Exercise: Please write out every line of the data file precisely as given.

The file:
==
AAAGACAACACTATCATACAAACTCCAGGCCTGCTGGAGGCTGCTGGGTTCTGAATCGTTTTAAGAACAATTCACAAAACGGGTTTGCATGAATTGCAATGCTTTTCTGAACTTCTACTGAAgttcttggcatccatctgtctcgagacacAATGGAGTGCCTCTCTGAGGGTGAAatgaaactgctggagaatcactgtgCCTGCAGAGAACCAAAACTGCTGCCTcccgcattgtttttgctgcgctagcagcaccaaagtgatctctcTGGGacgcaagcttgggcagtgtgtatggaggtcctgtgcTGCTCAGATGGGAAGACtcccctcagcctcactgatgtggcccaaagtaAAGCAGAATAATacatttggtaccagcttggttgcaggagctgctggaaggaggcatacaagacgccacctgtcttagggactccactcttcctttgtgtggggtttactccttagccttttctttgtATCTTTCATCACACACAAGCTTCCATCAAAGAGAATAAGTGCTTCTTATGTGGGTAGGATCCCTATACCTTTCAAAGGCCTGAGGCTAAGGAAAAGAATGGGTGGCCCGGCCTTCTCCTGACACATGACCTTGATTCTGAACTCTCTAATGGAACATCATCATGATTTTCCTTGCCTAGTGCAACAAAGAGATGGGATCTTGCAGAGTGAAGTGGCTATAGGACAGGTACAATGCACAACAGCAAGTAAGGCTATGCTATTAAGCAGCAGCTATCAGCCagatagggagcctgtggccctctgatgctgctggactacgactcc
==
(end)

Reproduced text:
AAAGACAACACTATCATACAAACTCCAGGCCTGCTGGAGGCTGCTGGGTTCTGAATCGTTTTAAGAACAATTCACAAAACGGGTTTGCATGAATTGCAATGCTTTTCTGAACTTCTACTGAAgttcttggcatccatctgtctcgagacacAATGGAGTGCCTCTCTGAGGGTGAAatgaaactgctggagaatcactgtgCCTGCAGAGAACCAAAACTGCTGCCTcccgcattgtttttgctgcgctagcagcaccaaagtgatctctcTGGGacgcaagcttgggcagtgtgtatggaggtcctgtgcTGCTCAGATGGGAAGACtcccctcagcctcactgatgtggcccaaagtaAAGCAGAATAATacatttggtaccagcttggttgcaggagctgctggaaggaggcatacaagacgccacctgtcttagggactccactcttcctttgtgtggggtttactccttagccttttctttgtATCTTTCATCACACACAAGCTTCCATCAAAGAGAATAAGTGCTTCTTATGTGGGTAGGATCCCTATACCTTTCAAAGGCCTGAGGCTAAGGAAAAGAATGGGTGGCCCGGCCTTCTCCTGACACATGACCTTGATTCTGAACTCTCTAATGGAACATCATCATGATTTTCCTTGCCTAGTGCAACAAAGAGATGGGATCTTGCAGAGTGAAGTGGCTATAGGACAGGTACAATGCACAACAGCAAGTAAGGCTATGCTATTAAGCAGCAGCTATCAGCCagatagggagcctgtggccctctgatgctgctggactacgactcc